There’s a limit though, and some of the most precious, like most of the slippers, will appear behind glass to protect them from the attentions of the orchid-lovers. And if proof were needed, moving from cool and dry to hot and wet climates simply by opening and closing a door reminds you that you are crossing distances that would consume whole days outside the botanical museum.

So you continue your trip through this spectacle of the world’s diversity which is more like a visit to the National Gallery than an hour in an actual jungle. And the deepest involvement requires further manipulation of the images collected on the ‘journey’, carried out afterward at home, where you are continually noticing features that there was no way you could see on the spot, because you couldn’t isolate each bloom like a painting or take the time to walk round it like a sculpture. In certain respects the fullest plant museum exists only on a screen, best of all that of a small laptop, not a large television which cannot focus the subject or your attention nearly so tellingly.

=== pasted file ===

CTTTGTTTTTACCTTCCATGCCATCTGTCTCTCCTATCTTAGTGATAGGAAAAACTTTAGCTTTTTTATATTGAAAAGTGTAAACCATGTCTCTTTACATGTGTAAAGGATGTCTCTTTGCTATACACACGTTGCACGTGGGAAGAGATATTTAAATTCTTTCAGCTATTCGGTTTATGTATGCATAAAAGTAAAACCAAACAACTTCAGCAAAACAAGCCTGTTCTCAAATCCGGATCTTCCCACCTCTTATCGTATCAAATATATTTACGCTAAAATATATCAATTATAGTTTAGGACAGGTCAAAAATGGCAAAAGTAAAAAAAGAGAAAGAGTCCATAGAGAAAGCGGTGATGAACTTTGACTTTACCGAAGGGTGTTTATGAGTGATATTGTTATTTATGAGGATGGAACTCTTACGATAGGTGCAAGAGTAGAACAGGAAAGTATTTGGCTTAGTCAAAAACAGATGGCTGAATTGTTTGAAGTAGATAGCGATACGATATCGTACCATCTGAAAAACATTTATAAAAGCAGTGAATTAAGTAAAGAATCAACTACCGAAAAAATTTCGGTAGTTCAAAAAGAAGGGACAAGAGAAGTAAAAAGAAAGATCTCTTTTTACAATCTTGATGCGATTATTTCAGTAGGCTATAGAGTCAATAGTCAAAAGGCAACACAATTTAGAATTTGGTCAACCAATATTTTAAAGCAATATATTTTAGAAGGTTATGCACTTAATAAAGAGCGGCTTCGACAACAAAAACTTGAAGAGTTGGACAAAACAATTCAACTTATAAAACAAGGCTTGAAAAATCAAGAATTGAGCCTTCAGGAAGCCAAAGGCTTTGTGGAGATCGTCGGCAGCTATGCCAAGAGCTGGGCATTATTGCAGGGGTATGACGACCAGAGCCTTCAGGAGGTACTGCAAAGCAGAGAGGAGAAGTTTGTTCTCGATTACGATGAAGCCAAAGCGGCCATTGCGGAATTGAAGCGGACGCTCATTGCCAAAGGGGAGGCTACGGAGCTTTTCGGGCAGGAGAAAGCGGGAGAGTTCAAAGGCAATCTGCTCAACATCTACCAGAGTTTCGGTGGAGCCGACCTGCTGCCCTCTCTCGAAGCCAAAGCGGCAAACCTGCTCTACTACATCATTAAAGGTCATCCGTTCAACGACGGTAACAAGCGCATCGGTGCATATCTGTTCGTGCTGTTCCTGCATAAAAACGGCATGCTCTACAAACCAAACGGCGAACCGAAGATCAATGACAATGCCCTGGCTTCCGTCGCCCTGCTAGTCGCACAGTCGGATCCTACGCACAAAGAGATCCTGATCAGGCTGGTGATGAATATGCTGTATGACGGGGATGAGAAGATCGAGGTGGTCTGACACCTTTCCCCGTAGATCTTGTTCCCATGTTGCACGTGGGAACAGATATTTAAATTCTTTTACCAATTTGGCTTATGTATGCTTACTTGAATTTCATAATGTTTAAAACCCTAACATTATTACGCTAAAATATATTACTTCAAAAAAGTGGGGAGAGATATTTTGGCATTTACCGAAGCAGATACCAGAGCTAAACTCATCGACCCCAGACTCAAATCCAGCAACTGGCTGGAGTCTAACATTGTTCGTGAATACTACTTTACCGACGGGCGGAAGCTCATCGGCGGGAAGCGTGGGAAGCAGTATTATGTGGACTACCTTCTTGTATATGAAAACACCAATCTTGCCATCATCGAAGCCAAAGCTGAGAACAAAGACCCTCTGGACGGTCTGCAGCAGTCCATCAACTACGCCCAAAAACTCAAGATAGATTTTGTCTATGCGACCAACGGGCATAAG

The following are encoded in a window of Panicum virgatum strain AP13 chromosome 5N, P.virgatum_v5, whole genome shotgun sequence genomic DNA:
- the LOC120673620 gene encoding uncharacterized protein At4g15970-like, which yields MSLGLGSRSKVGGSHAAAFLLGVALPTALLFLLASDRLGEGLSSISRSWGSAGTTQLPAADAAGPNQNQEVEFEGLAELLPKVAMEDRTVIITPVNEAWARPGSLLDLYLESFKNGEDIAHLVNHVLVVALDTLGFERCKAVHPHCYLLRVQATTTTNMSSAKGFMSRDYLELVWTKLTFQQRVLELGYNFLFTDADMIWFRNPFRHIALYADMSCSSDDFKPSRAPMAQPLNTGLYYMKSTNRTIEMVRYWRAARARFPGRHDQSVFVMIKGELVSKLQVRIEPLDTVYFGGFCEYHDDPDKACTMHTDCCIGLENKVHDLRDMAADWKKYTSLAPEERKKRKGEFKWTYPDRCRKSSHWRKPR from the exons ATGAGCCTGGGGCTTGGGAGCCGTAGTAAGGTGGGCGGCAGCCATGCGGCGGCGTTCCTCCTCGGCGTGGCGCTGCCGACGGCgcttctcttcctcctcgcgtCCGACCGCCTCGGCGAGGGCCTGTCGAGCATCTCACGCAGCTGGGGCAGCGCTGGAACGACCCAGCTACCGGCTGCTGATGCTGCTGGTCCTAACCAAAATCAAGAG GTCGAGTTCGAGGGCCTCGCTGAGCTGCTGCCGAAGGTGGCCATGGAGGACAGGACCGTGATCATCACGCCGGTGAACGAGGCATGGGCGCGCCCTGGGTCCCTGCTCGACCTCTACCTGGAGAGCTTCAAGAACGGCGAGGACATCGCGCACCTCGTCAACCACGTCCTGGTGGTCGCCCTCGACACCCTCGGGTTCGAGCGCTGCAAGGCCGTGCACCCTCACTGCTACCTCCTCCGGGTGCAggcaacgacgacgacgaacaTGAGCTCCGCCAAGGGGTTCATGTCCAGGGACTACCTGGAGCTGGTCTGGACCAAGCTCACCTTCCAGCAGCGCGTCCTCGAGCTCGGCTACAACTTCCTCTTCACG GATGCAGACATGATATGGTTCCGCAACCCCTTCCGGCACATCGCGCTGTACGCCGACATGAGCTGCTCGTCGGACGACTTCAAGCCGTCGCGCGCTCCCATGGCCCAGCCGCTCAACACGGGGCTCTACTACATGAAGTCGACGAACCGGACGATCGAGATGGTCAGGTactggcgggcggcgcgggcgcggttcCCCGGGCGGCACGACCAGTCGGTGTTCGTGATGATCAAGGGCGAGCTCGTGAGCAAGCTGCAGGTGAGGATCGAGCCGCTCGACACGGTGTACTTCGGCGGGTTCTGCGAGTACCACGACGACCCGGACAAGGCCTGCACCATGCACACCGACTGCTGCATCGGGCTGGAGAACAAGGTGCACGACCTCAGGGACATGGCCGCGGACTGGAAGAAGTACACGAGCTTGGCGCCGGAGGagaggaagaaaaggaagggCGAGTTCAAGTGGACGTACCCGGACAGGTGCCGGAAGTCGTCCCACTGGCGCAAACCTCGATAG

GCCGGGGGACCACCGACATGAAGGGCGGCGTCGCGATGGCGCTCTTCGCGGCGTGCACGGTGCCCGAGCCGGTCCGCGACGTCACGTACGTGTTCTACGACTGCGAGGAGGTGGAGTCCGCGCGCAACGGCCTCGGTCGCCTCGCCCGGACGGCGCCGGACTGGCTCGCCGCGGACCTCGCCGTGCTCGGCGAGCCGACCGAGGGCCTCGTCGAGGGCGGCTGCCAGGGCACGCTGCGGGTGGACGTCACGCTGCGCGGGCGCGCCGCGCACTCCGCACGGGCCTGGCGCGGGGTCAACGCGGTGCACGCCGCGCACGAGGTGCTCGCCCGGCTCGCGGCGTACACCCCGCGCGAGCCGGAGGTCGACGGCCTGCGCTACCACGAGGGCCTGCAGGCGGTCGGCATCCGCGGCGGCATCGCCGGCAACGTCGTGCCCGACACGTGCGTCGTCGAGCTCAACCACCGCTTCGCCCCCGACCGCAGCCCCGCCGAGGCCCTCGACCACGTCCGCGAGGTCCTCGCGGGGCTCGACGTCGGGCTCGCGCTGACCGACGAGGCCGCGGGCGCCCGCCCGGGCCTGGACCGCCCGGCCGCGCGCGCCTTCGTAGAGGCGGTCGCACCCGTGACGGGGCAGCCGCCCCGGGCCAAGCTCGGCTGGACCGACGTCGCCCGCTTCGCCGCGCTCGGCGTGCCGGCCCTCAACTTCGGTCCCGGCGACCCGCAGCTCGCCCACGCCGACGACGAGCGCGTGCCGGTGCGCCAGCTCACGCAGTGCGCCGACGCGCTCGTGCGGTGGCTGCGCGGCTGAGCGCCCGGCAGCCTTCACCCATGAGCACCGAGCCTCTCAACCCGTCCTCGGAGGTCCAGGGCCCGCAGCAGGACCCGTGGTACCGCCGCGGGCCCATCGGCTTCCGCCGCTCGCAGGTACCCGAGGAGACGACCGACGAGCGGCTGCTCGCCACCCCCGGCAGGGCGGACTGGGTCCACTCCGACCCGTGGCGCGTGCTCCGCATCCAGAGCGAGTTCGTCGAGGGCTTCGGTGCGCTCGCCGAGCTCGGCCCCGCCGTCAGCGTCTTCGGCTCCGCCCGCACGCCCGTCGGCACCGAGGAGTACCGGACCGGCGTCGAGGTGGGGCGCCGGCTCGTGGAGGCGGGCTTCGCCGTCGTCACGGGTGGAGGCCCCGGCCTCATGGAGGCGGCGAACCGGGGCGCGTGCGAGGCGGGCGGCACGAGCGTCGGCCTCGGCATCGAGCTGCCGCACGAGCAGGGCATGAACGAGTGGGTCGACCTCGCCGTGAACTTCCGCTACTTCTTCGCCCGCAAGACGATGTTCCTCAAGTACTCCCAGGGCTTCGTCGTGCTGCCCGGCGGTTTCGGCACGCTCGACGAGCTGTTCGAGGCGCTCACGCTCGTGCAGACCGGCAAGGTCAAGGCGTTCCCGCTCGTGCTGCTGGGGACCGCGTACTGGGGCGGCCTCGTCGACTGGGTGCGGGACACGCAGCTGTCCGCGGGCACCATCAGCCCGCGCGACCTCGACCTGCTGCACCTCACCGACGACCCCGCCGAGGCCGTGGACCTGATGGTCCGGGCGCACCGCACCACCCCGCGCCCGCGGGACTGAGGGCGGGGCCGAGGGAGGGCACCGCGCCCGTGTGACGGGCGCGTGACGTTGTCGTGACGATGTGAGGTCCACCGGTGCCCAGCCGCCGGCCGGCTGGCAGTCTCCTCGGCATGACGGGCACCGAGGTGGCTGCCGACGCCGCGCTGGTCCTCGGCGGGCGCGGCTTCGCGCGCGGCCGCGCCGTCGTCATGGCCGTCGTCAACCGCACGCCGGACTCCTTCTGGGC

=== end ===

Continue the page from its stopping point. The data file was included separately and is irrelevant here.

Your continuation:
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Surface patterns are among the most startling and mesmerising features of these blooms, endlessly attractive in a literal sense—the eye is helplessly drawn to them. Under magnification they become something different and then we can imagine the disorienting effect on the insect trying to keep its balance in the maelstrom of a centrifugal pattern which disperses itself more violently as you move in nearer. Petals and sepals that all look much the same to the human eye are strongly differentiated when magnified and depict radically different kinds of fragmentation, one alarming, the other reassuring. Seen close up, the overall effect is much more directional and thus coercive.